Testing New Skills

By , Jun 3, 2015

I was told early on to “expect to get elbowed and kicked” during the swim. Not sure if my hockey instincts or flight instincts would be more dominant, I figured the only way to make sure was to test it out. After all, in the big race, the swim is first and if you don’t finish it, you don’t get a shot at the bike or run. Bolstered by my single day open water swimming experience, an open water swim race was just the ticket to cross the final training hurtle.

The closer the event came, the more tactical the advice from friends and other racers became. “Think about your line in corner.” “Some people put their cap over their goggles to make sure they don’t get kicked off.” “Just stay focused and calm and you’ll be fine.” The best advice I got was from a fellow Canadian who said “don’t stop to apologize or make sure they are ok.” Damn Canadian instincts.

The first event was a 750m swim. It’s was big rectangular course with the first corner 150m from the start line. I started to do the math in my head and needless to say there wasn’t a lot of room for thinning of the pack from the start line to the first 90 degree turn.

There sure is a lot of room at the start

There sure is a lot of room at the start of the 2250 race.

The race started and I lost all semblance of form and tactics. It was as if I was back swimming on the first day of my training again. Focus and calm were out the window and replaced with enthusiastic, but naive thrashing.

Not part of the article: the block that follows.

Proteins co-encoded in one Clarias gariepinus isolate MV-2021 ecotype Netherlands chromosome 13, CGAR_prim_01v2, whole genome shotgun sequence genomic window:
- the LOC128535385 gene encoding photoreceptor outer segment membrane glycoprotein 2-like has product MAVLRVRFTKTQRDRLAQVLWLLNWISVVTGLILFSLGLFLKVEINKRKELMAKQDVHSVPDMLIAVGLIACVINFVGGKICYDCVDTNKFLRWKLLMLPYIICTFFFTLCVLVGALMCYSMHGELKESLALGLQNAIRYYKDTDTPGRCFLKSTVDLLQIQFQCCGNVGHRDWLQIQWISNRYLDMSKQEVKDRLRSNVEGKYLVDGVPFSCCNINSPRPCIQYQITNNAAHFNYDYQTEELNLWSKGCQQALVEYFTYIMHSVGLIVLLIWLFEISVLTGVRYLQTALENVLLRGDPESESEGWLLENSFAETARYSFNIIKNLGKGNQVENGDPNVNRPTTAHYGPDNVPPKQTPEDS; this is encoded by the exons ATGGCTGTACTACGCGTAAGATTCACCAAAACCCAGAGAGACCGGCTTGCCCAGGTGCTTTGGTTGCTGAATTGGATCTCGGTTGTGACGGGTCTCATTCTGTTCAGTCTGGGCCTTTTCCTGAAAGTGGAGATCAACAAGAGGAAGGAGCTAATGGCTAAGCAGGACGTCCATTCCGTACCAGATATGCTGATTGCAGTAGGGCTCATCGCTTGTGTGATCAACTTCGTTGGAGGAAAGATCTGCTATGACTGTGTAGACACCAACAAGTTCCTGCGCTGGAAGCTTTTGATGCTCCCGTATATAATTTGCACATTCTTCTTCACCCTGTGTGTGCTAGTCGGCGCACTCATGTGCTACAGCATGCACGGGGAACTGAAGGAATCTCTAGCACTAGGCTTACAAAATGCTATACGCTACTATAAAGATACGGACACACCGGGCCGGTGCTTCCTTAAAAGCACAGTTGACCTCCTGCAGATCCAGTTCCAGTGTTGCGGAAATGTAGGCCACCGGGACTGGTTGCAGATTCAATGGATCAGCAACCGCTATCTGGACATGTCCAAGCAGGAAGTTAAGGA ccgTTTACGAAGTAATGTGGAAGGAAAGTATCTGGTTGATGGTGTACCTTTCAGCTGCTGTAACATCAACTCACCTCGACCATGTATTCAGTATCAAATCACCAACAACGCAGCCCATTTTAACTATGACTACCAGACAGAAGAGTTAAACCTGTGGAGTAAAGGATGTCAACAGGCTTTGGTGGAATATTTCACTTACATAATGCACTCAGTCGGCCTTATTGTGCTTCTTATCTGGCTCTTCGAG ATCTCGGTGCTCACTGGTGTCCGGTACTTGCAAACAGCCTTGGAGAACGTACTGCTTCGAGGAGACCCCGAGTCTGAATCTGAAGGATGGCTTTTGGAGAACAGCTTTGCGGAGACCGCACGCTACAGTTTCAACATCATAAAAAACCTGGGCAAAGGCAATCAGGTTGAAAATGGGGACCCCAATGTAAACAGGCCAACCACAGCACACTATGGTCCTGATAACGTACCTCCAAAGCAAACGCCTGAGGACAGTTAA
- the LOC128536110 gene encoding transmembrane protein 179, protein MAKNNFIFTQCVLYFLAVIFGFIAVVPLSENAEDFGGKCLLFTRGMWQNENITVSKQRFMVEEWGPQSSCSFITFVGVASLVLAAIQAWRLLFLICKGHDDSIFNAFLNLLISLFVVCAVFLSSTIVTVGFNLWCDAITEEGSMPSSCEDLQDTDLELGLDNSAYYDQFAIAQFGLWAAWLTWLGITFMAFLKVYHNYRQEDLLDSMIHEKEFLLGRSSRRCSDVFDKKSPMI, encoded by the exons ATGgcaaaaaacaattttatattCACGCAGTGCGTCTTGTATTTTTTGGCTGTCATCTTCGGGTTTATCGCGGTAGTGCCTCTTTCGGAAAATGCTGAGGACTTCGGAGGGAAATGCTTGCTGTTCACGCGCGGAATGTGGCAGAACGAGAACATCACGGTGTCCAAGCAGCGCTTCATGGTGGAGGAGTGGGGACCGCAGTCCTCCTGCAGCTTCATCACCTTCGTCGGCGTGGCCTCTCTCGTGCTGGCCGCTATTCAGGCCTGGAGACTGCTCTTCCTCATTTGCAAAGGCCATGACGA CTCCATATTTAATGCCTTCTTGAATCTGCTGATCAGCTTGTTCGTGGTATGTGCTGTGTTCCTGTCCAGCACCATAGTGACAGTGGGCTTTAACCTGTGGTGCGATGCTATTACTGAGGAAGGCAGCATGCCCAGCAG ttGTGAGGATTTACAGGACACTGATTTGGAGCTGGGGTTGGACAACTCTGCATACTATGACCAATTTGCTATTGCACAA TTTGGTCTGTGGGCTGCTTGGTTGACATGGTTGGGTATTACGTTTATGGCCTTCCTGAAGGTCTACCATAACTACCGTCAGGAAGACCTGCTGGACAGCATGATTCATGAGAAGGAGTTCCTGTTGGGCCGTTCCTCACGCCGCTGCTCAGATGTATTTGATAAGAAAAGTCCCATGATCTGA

I cannot claim to be surprised or even ill prepared for what happened in that first corner. If I thought the first 150m was chaos, for a split second it got way worst. It was like being in the middle of a school of fish, but flailing 170 lb fish who lacked natures majestic coordination. I remember being completely vertical with two fully grown guys on my back, pausing, looking at the safety guy in a kayak and thinking that getting that guy out of the boat would be way easier than swimming any further.

I instantly regret this decision

I instantly regret this decision

With a bit of patience and a lot of will power I eventually rounded the corner. The next corner 100m away was still messy but now I was “experienced”. And then after a long 300m stretch, the third corner was a breeze, before the last stretch to the finish. I was pretty excited as I made my mini zig zags towards it. When I finally grabbed a handful of mud indicating it was time to stand up and run, I couldn’t believe I made it.

To say it was the best preparation I experienced for the big race would be an understatement. Completing two laps (1500m) half an hour later was the icing on the cake in giving me the confidence I need to get out there and race in less than two weeks! While it hasn’t completely resolved my jitters and I’m sure my heart will be racing at the start line, experiencing that last hurdle and finding it more manageable than expected has me counting the days to June 14!!